A letter for her (III) – this Big Black Car

Dearest Nani Jaan,

They always remind me of you, these jasmine flowers. Every morning, just as the sky is lit with the first rays of sunlight, and the birds come out of their nests, and one begins to feel the clouds painting an image on the sky, you would pluck the jasmine flowers from their shrub. With the grace of a queen, you would sew them on ears, your heart fresh with love for all and Him.

I love these jasmines, too!

It’s getting scarier, this Big Black Car. And as we drive forward, we’re beginning to see all that was lost along the way. I’m reminded of the stubborn child who will want that toy again from his favourite toy-shop but he won’t ask for it because he’s already broken the same one before. Does that make sense to you? It’s getting even more scary, this ride on the Big Black Car. Amongst the crowd of people, the Great Wall riding on this Car is all strong and sturdy. But on a deserted, dark road leading to the depths of the forest, it scares us because it’s dark, and forests are supposed to be haunted by ghost stories, isn’t it?

So in our silence lives our locution, that’s what we’ve decided, haven’t we?

And so every time I see you, it’s a new song, a new smile for my heart. How do you always know what to say to me? How do you always know that it’s only the firm grasp of your weak hands holding on to mine as I prepare to leave that can pass on a lovely, magical legacy to the mystified hunter that is my heart?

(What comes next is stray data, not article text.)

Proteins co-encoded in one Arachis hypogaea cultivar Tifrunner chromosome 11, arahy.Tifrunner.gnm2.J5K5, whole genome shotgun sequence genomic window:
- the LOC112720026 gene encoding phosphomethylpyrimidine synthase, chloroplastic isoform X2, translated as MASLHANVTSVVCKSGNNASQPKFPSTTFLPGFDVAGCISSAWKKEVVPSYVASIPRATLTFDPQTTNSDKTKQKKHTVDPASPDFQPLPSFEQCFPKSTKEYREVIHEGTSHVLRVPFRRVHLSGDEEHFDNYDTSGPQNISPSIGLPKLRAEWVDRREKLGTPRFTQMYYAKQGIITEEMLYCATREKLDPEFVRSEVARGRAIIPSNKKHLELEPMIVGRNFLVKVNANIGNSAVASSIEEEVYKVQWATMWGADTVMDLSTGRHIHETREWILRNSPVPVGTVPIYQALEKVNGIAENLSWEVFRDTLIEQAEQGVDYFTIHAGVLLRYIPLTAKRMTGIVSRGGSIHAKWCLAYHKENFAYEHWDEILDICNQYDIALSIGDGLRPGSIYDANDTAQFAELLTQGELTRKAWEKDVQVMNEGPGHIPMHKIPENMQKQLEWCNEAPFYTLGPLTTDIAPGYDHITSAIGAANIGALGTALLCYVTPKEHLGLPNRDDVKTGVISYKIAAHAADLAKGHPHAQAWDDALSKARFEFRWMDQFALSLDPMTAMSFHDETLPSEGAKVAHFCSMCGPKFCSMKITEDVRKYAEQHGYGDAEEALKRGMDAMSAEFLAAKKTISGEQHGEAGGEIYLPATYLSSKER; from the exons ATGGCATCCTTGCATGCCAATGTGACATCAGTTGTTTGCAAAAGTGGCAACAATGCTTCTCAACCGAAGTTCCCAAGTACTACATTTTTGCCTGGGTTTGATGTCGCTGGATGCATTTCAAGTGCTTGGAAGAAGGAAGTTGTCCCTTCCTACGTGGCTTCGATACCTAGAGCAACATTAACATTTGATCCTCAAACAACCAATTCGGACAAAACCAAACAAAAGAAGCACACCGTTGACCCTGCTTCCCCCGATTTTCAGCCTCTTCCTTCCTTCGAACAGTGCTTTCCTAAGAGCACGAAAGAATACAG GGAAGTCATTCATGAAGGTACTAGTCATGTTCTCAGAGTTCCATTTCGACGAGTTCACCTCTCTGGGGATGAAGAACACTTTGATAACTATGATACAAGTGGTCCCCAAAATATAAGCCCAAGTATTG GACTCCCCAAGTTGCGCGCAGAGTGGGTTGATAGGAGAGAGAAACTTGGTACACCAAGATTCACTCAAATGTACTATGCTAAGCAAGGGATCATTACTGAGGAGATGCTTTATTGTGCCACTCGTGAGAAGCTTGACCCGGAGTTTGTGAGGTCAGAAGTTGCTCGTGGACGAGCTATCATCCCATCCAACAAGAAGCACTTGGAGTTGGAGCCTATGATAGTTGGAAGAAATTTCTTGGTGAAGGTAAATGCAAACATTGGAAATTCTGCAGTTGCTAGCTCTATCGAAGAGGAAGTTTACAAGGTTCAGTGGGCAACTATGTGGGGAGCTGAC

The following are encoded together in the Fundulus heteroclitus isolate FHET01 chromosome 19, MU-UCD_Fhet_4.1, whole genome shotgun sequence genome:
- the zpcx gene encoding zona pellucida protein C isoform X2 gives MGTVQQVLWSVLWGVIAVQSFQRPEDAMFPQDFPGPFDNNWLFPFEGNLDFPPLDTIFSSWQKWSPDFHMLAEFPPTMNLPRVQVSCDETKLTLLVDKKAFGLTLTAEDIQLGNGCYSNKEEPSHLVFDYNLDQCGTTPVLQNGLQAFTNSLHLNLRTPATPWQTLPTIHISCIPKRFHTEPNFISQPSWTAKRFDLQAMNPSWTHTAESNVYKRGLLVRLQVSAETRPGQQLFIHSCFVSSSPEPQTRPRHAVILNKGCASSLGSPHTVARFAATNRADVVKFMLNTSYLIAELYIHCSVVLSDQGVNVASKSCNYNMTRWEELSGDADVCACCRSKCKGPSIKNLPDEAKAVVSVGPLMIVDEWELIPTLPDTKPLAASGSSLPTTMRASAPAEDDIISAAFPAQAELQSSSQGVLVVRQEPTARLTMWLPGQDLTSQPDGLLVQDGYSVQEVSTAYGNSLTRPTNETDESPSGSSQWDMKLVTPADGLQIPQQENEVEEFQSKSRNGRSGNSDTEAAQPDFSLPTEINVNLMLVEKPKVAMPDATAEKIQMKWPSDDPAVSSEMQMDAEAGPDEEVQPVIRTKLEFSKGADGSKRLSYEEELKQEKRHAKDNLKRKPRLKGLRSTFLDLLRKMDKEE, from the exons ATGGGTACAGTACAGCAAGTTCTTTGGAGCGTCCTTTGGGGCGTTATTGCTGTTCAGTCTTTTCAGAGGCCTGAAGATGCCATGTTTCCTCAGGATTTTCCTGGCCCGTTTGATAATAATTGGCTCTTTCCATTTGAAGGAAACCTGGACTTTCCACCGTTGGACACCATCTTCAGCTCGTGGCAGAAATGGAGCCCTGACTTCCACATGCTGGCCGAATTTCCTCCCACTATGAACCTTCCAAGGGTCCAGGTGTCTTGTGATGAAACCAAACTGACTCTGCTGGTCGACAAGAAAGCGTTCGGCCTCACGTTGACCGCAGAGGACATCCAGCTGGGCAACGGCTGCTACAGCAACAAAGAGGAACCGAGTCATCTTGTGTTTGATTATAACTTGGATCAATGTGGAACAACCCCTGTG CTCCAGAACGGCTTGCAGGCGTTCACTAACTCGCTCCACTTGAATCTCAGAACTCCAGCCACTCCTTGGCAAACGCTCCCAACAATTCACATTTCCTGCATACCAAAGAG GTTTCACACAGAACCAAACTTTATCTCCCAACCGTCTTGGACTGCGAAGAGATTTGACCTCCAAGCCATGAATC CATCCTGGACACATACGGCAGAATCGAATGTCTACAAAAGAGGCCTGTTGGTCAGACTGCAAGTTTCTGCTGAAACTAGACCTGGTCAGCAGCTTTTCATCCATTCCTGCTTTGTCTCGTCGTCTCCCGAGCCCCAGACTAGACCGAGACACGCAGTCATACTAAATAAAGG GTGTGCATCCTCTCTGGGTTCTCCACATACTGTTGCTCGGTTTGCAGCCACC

And then when you spin magic with the sacred words that you breathe your prayers into when hand in hand we enjoy our Surah Rehman, you beautifully, effortlessly teach us – teach me – how to love God.

“Stay happy, stay blessed”. Amen. “Live long. Live happy”. Amen, yes!

Miss you!

Arfa.

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Photo credits: Maham Jawaid Ahmed
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yellow butterflies

And whether you are a rebellious twelve-year-old or an ambitious twenty-four or a tired forty-two – or even a bored eighty – there’s just one simple pleasure in life: having something to look forward to. Anticipation, as they say.

A new funky backpack. That new glitzy ring from the local marketplace. Peaceful surrender to ‘Fragrance of Guava – Conversations with Gabriel Garçia Marquez’ in the comforting company of some good ol’ ginger ale. Friendly banter with your cousins just to see grandma smile as you race with her to finish her mango shake. The stable vitals of a very sick loved one. New teacups and intricate henna patterns on soft palms. The early morning call to prayer that jingles gently in the background as you talk to the meyna. Old friends, new letters, yellow butterflies. Even the scary uncertainty that slowly, turbulently eases into a patient wait for the exciting surprise promised by “Verily, with every difficulty there is relief”. (Quran. 94:5)

These are all little grains in the sand that the blue of the sea prostrates on; my little galaxies in the mystery of the thought of infinite, the seconds before happiness, the spring before the favourite season. So this is also what happiness looks like.
I wonder what took me so long…

Photo credits: https://www.instagram.com/sabsescape/